Sights you should not miss when you visit Almeria
Almeria is a a city that abounds in natural wonders. The topographical diversity of Almeria is really inspiring; the pristine beaches that grace its coastline are in stark contrast to the arid ecosystems that are speckled across its interiors. The easternmost capital of Andalusia has enjoyed the status of a much sought after port since historical times. In fact, this spurred the rise of a thriving civilization along its coast the remnants of which still stand today in the form of its citadel the Alcazaba and its cathedral, which overlook an astonishingly blue Mediterranean. Along the coast of Almeria we kind find many popular holiday resorts like Almerimar, Roquetas or Mojacar which offer all kinds of services like hotel accommodation, Almeria, public transport, taxis, excursions, travel agencies and other resources useful to the many holidaymakers which visit the area every year.
Almeria is among the most picturesque provinces of Andalusia with its trademark, narrow winding lanes and the white washed facades that create a postcard image and gives an idea of what kind of information about Almeria can be important if you plan to visit the city. Apart from its fantabulous beaches, Almeria is well known for its gastronomic offerings, history, culture and unprecedented natural beauty.
Born out of a need for defense, Almeria was found by the then Moorish ruler of Andalusia, Abd-al-Rahman III. The city was originally named Al-Mariy-yat, literally meaning the “the watch tower”. Al Rahman also built the Alcazaba which remains one of the biggest fortresses in Spain till date. The walls of the citadel house the palaces once used by the Arab royalties and mosques. It only took a few short years after the city was found for it to gain prominence as a major commercial center with a whopping 10,000 textile mills operating out of its medina. In fact, Almeria was then the largest commercial port in and around the Caliphate of Cordoba.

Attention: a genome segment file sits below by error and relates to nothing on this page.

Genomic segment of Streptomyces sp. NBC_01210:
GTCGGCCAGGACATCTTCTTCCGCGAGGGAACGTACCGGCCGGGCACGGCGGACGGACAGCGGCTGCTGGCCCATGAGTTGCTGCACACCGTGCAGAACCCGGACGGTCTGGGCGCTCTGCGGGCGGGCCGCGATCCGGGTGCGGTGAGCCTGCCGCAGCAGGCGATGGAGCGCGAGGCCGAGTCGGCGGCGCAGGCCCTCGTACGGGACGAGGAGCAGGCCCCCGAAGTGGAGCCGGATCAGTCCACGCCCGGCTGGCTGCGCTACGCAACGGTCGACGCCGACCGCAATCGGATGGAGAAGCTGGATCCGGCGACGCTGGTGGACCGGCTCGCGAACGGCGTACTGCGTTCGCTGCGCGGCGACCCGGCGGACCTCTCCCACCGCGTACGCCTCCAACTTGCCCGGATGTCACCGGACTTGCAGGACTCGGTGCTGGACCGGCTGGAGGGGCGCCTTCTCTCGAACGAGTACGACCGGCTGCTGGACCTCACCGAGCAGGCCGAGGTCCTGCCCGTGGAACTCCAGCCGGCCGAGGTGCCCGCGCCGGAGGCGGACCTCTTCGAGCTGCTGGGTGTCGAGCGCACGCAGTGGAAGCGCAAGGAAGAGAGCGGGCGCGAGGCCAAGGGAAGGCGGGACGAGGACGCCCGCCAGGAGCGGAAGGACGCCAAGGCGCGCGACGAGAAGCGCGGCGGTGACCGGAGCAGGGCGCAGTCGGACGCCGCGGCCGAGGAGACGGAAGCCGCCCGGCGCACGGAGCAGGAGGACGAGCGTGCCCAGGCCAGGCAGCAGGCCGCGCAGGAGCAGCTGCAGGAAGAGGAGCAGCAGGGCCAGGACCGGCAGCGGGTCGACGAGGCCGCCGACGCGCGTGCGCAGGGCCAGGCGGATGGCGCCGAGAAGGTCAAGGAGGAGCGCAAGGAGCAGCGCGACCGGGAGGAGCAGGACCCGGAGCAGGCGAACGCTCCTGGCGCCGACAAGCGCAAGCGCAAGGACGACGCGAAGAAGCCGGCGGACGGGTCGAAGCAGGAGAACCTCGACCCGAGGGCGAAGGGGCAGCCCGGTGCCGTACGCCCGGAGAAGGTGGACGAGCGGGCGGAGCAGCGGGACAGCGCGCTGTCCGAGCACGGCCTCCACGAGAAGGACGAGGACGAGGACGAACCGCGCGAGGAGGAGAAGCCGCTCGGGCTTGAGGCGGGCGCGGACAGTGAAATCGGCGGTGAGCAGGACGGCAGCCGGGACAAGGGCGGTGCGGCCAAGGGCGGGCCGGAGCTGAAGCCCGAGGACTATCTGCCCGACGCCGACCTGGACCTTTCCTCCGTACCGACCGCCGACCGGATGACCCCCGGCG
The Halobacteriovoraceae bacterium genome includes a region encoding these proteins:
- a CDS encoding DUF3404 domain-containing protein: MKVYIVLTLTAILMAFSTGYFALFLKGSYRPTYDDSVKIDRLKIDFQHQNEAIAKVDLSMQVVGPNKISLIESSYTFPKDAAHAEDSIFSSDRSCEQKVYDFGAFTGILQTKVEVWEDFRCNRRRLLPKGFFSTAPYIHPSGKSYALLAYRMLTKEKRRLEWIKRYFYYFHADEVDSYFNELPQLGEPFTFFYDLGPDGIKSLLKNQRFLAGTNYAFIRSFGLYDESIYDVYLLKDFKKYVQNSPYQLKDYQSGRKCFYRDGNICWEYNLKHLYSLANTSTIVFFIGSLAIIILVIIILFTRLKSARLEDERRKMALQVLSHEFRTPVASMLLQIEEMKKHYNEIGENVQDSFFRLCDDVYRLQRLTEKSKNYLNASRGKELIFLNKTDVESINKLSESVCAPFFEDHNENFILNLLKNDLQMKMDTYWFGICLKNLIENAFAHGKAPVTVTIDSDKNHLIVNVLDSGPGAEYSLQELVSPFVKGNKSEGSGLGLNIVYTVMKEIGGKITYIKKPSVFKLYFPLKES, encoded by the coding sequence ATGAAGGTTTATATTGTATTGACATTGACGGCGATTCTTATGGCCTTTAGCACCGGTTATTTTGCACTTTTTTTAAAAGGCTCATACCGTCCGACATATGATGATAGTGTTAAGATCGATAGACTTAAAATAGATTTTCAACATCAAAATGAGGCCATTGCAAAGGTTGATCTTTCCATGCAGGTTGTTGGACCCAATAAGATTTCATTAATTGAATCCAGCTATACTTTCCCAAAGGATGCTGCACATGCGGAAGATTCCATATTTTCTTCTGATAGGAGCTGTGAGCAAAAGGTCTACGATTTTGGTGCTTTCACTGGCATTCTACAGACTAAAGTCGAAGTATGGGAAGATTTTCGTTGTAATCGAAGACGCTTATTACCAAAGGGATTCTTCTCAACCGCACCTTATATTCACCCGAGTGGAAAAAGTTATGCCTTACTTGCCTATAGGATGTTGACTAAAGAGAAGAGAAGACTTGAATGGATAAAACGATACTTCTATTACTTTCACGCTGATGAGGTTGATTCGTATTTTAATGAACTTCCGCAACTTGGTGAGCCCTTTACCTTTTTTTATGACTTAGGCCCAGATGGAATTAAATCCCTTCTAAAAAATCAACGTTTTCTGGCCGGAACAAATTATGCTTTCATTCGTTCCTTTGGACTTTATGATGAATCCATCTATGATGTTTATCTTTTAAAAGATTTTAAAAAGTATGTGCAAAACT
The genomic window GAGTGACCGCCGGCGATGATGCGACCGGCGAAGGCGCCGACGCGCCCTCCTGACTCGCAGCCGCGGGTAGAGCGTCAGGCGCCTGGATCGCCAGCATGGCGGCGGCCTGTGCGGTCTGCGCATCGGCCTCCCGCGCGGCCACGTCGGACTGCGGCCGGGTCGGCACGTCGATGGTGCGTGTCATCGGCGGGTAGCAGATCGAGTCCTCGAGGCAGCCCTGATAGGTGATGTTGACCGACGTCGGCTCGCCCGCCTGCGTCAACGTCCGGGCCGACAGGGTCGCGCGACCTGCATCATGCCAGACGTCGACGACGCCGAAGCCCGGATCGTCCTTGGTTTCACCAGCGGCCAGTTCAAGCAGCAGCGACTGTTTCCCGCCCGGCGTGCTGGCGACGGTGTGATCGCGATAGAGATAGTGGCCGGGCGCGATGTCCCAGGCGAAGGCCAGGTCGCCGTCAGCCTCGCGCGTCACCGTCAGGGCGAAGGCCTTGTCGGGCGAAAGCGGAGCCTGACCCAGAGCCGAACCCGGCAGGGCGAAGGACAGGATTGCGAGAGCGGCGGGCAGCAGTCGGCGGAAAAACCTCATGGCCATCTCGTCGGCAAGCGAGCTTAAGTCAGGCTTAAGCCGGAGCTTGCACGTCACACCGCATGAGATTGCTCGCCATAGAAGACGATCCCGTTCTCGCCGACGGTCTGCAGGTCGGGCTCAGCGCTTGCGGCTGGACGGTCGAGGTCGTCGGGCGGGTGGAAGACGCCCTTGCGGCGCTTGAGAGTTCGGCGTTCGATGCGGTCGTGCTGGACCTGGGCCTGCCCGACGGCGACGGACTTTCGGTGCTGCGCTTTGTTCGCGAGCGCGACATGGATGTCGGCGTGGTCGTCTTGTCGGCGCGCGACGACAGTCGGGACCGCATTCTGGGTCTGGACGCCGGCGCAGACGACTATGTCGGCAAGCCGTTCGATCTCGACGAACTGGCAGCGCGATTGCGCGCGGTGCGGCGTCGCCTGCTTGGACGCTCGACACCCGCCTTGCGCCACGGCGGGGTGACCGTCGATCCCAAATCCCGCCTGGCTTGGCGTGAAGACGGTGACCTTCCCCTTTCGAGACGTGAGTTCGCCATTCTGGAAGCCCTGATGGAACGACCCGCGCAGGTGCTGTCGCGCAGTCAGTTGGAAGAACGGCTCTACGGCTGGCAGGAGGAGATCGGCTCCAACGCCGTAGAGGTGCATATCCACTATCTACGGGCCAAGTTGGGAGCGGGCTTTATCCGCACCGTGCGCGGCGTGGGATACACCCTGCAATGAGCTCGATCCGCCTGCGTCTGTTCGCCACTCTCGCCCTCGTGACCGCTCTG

Among the most noteworthy attractions of the city are the Walls of Hayrán located on top of the San Cristobal Hill that offer a panoramic view of the Almeria; the Saharan Fauna shelter also merits a visit. As you travel further, you will find the city gradually spreading across the Alcazaba. The Cathedral of Almeria is another tourist attraction in the area that should not be missed. The imposing structure with its towers and thick walls has the distinct air of a defense tower than a place of worship. The curious layout was designed in response to the frequent Berber attacks that the town had to contend with.
Located a stone’s throw away from the cathedral are the Episcopal Palace and the convent of Purasand. A short drive from the city brings tourist to another excellent destination for beaches and nature trails, the Cabo de Gata-Níjar Nature Reserve and the Sierra Nevada Nature Reserve.